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#ThisPlaceMatters: The Painted Bride

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On September 14, 2018, I provided public comment in support of the Magic Gardens' nomination of the Painted Bride building for listing on the Philadelphia Register of Historic Places.

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#ThisPlaceMatters: The Painted Bride

  1. 1. My name is Faye Anderson. I am a lifelong activist and citizen preservationist who has fought to save historic buildings from demolition including 2125 Ridge Avenue, the former location of the Checker Café. Mural Arts’ “Ridge on the Rise” mural adorns the historic landmark. I am director of All That Philly Jazz, a place-based public history project that is mapping Philadelphia’s jazz history. We have documented hundreds of historic resources including the Painted Bride Art Center whose Jazz on Vine was the longest, continually running jazz series in Philadelphia. 230 Vine Street is associated with an institution that exemplifies the cultural, political, economic and social heritage of Philadelphia. It is telling that the property owner does not dispute the historical significance of the building. Instead, their objection is based on fear that historic designation will reduce the market value of the property. However, “financial hardship,” such as it is, is not the issue before the Commission today. If the owner wants to claim “financial hardship,” a review process must be followed. The issue before the Commission is whether the Painted Bride meets one or more criteria for historic designation. The Committee on Historic Designation got it right when they voted unanimously to add 230 Vine Street to the Philadelphia Register of Historic Places. To no one’s surprise, the property owner’s structural engineer found that “due to the mural’s condition, falling pieces presented a safety issue.” The owner raised the red herring that the mosaic “presents a danger to the public.” However, a cursory check with L&I shows there are no violations.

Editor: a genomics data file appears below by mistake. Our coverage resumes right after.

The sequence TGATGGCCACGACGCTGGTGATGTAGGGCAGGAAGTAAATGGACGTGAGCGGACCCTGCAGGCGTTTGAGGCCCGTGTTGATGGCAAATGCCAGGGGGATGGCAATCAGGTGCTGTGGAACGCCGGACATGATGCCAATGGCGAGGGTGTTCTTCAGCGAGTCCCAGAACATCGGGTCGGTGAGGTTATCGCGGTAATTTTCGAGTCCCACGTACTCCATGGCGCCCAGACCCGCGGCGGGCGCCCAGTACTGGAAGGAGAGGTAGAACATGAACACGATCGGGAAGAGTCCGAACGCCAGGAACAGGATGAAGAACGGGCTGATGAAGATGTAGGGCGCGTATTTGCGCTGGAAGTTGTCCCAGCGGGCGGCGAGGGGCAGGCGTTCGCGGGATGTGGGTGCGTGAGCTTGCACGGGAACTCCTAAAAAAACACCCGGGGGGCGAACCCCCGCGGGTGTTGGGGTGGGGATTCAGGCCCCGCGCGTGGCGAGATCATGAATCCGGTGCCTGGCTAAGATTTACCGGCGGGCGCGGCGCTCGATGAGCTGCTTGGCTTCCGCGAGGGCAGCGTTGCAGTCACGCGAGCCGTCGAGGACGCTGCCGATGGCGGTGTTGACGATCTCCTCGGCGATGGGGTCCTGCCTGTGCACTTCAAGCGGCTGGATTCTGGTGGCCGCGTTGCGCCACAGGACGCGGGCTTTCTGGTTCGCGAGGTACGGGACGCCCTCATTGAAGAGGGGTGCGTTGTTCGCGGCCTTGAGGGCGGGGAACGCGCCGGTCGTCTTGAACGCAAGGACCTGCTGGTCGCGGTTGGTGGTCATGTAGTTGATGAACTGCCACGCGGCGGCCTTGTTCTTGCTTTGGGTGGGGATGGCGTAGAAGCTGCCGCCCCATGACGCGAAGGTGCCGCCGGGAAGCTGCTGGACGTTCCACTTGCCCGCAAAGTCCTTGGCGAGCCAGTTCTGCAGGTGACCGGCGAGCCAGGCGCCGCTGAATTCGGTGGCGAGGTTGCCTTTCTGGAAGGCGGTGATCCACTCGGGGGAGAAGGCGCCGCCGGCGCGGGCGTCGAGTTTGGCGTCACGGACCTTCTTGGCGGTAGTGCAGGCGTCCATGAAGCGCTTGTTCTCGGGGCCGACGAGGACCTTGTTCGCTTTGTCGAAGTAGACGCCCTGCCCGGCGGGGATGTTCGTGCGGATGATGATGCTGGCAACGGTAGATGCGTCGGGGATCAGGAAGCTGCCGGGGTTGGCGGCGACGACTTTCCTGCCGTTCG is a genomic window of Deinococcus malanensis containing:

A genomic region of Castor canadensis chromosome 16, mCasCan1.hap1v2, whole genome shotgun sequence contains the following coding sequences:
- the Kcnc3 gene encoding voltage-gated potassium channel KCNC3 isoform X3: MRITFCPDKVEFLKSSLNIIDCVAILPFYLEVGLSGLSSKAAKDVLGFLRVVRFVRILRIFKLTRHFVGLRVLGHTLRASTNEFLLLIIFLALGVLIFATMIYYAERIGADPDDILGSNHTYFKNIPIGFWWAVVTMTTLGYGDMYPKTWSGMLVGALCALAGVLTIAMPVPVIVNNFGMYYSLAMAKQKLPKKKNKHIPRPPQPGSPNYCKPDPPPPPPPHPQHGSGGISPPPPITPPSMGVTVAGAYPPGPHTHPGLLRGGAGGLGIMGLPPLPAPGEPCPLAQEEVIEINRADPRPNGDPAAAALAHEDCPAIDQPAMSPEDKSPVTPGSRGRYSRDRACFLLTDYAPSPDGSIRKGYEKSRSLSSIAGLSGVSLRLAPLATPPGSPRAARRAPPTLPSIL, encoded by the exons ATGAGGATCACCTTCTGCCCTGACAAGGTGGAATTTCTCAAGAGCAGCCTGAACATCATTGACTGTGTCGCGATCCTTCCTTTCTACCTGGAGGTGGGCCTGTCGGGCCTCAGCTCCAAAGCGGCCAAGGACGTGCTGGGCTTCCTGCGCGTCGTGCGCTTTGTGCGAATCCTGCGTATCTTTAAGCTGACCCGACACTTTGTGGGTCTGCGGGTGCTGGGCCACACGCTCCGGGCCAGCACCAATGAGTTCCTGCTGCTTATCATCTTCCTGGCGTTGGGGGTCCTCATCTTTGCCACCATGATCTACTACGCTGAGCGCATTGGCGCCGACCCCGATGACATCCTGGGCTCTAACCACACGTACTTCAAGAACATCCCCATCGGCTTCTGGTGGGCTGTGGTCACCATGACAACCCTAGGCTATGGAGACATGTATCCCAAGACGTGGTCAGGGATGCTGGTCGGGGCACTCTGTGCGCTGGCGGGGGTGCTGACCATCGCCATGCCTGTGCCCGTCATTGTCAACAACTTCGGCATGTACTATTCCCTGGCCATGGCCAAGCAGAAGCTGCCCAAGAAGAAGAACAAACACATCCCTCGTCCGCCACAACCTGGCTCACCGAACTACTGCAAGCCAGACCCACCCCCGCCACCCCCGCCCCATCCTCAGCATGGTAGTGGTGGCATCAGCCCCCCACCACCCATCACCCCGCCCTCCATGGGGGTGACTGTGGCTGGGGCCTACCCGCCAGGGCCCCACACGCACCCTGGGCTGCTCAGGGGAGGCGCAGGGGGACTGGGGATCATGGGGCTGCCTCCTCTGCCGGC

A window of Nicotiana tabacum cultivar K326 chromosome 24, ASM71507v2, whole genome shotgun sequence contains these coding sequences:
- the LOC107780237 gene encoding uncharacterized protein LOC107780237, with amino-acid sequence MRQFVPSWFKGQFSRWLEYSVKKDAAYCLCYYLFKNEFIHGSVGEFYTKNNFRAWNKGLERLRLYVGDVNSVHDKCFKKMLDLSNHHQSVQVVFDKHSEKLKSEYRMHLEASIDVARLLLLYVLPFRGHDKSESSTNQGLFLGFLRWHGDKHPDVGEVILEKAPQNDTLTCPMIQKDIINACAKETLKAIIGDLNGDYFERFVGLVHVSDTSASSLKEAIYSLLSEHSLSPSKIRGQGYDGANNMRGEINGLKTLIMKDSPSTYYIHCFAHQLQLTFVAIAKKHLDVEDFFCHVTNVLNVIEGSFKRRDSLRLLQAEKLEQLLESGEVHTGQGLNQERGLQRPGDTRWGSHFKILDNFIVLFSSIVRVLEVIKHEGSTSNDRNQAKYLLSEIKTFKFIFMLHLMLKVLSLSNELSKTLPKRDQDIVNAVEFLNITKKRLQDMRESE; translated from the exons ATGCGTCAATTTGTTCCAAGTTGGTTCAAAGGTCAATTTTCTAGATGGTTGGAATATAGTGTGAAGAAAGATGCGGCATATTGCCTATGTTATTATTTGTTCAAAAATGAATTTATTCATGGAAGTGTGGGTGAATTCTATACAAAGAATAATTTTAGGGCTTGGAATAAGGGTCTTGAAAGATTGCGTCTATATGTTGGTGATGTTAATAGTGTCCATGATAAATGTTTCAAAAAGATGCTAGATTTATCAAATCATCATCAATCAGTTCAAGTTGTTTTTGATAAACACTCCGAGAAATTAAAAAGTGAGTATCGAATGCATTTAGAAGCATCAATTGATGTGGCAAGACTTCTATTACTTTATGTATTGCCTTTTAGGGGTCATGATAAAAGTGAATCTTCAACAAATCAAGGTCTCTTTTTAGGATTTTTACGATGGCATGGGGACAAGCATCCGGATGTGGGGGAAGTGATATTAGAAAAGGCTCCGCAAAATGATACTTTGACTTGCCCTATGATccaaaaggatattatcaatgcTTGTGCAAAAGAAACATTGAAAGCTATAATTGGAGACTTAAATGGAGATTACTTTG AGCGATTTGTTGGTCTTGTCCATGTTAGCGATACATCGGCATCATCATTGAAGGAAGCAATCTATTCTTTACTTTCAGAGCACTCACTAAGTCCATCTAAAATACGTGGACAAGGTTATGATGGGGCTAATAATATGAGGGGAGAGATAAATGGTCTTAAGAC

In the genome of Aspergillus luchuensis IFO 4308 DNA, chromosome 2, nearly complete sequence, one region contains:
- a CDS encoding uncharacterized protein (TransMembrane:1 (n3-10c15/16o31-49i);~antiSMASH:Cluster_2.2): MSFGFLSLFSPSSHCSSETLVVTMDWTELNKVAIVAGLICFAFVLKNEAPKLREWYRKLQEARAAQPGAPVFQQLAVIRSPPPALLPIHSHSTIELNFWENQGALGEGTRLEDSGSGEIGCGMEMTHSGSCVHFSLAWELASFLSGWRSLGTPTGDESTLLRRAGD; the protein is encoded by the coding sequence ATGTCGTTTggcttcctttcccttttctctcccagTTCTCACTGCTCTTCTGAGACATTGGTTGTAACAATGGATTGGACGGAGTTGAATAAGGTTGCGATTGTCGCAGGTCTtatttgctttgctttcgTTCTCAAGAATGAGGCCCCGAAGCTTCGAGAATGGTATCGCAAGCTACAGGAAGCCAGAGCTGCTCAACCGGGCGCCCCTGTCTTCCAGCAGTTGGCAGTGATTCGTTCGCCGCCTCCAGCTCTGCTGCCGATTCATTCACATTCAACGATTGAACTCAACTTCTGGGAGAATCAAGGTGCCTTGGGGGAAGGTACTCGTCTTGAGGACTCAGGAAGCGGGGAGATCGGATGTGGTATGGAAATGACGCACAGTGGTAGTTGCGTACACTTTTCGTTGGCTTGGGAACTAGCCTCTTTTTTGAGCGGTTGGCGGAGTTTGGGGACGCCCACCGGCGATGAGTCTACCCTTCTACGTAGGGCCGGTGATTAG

2. 2. The property owner’s concern about the safety of 230 Vine Street is situational. For historic designation purposes, the owner has taken “interim measures” and put out yellow caution tape. For programming purposes, the Bride puts out the welcome mat. A week ago, the Bride invited the public to its First Friday opening of an exhibition that will be on view until October 20. Also last week, the Bride announced its 2018 Micro Residency Artists and noted “these talented individuals and organizations will be sharing space with us at 230 Vine Street for the remainder of 2018.” In 1993, Gerry Givnish, then-executive director of the Bride, told the Philadelphia Daily News: “Zagar’s weird art has given the Painted Bride near landmark status.” I support the Magic Gardens’ nomination of this landmark for listing on the Philadelphia Register of Historic Places. Thank you.

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